This page last changed on Jul 07, 2008 by kbell.

Topic 5: Forces


  1. 8PC2.a. Students know a force has both direction and magnitude.
  2. 8PC2.b. Students know when an object is subject to two or more forces at once, the result is the cumulative effect of all the forces.

Classroom discussion.  One or more students pulling (with ropes) on an object with wheels (e.g., a rolling chair or a wagon). First question: if Paul pulls on the chair in this direction, what will happen? Answer (obvious): the chair will move in that direction. Better answer (not so obvious): the chair will accelerate momentarily in that direction, and continue to accelerate as long as the force is applied (and not counteracted by some other force). Guide discussion about what the second answer means (initially, no velocity; later, velocity in some direction; change in velocity implies acceleration) but don't overdo it, since this example seems so trivial. Second situation: Paul pulls in one direction, Bob pulls in the opposite direction. What will happen? Everyone knows: tug of war -- the chair will move (OK, accelerate!) in the direction of the stronger pull; if the pulls are equal the chair will remain at rest. Third situation: While Bob and Paul are pulling to either side, Ken comes along and pulls in a direction perpendicular to that of Bob and Paul. What happens? Answer: if Bob and Paul continue to pull in opposite directions (which will require walking along with the object), they will "cancel each other out" and the chair will move (accelerate) in the direction of Ken's force. If Bob and Paul stay where they are, the chair will move slighly in the direction of Ken's force and then stop. What's with that? Can the students figure out why the chair moved and then stopped? What governs how far it moves? (Hint: are Bob and Paul really pulling in opposite directions now?)
Investigations:  Set up the situations we just did in the classroom, check that the model does pretty much what you observed, take snapshots and describe what 's going on. Second investigation: Here are two forces: what do you think will happen when you run the model? (Forces initially co-linear but unequal in magnitude, later equal in magnitude but not co-llinear.) Third investigation: Here are two forces; add a third force that will cancel out the first two (forces initially co-linear but unequal in magnitude, later equal in magnitude but not co-llinear).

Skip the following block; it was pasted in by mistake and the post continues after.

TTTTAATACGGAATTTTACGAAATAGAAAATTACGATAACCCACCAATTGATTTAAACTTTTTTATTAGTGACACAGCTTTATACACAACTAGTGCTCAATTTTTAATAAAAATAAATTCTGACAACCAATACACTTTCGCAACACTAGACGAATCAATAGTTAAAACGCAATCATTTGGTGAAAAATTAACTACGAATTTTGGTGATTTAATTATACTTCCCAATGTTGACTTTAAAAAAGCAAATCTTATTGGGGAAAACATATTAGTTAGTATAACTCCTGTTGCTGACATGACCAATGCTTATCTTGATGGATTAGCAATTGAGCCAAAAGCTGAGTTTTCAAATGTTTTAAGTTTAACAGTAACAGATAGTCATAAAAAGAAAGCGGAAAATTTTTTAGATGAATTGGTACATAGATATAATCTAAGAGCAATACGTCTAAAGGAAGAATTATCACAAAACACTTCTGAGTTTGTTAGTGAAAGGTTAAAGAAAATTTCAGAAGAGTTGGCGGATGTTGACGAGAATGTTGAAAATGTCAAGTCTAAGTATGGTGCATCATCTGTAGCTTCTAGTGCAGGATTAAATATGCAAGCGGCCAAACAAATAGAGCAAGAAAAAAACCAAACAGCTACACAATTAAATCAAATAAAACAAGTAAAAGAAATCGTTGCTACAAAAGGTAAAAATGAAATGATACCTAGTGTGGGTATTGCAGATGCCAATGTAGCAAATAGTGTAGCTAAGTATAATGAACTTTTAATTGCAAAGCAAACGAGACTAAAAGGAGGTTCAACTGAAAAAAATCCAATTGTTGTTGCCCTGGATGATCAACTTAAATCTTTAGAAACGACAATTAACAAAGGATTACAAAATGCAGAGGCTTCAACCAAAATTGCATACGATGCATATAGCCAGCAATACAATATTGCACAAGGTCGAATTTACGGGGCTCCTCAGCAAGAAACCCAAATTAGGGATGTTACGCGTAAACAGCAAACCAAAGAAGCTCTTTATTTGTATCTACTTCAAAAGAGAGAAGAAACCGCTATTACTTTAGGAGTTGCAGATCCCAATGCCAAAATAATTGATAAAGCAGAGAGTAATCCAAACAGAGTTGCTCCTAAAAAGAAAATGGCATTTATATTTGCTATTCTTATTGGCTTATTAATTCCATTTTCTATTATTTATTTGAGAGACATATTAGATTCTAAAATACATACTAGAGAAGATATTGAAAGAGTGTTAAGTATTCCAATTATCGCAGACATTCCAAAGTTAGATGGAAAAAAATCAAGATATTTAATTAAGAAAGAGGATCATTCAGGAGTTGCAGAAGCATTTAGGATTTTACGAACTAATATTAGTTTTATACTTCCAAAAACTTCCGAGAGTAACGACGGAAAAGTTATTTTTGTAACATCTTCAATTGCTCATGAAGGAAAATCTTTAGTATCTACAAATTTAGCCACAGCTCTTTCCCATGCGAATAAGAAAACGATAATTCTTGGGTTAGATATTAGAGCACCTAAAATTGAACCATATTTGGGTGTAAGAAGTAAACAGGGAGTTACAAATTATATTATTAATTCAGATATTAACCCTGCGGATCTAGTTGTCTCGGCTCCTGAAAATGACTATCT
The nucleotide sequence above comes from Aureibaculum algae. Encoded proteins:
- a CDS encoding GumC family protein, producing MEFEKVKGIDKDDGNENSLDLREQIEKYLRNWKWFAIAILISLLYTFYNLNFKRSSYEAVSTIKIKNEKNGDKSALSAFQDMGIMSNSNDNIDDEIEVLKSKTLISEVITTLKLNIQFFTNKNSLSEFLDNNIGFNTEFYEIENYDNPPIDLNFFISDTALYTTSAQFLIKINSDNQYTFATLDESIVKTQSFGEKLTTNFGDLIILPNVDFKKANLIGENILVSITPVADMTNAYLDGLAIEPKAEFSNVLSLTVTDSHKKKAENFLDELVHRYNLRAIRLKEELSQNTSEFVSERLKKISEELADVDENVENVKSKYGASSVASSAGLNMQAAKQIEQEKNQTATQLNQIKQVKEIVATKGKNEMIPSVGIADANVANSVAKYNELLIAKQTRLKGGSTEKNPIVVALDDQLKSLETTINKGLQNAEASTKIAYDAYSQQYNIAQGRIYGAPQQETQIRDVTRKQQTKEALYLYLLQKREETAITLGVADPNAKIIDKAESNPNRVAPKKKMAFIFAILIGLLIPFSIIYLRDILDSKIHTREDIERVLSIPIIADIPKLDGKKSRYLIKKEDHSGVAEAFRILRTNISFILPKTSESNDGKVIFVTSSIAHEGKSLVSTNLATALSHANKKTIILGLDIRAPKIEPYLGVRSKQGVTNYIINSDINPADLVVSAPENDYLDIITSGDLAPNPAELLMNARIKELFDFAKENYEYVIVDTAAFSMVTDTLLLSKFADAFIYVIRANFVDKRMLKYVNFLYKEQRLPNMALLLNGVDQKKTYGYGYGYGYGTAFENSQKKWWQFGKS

Extensions:  For "extra credit," solve the gneral problem: show that the sum of any number of forces is always equal to some other force (or no force at all) and find out how to figure out what that force is. Guided exploration in the simulation world in which the force vectors can be detached from the object and placed head-to-tail, or two forces can be added by the "parallelogram rule." To add more than two forces, start with two, figure out the resultant (by either method), then replace the original forces by their resultant, add another one, and repeat the process. We'd need to scaffold this process quite tightly.
Suggested lab: Divide the students into groups of three, give every student a rope and a strain gauge, and give the group an object to pull on. Challenge 1: try to each pull the same amount (as measured by your individual strain gauge) while keeping the object stationary. Challenge 2: have two students pull the same amount and the third pull twice as hard while keeping the object stationary. in each case, report (in your lab notebooks) what the configuration was that made it possible.
Assessments:  To assess the simulation activity we need a way to evaluate the student's answers to the questions, as well as a way to distinguish when she accomplishes the task. The latter is easy, the former involves some way of determining what prediction the student is making. We could do this, for example, by having her drag the object in the direction she thinks it will go. Again, the reporting involves: did she answer correctly (on such and such a subtask) the first time, if not, did she recognize that her answer was incorrect and either change it or make some changes and run the model again, and how many such tries did it take for her to get it right?

Include forces on atoms and galaxies.

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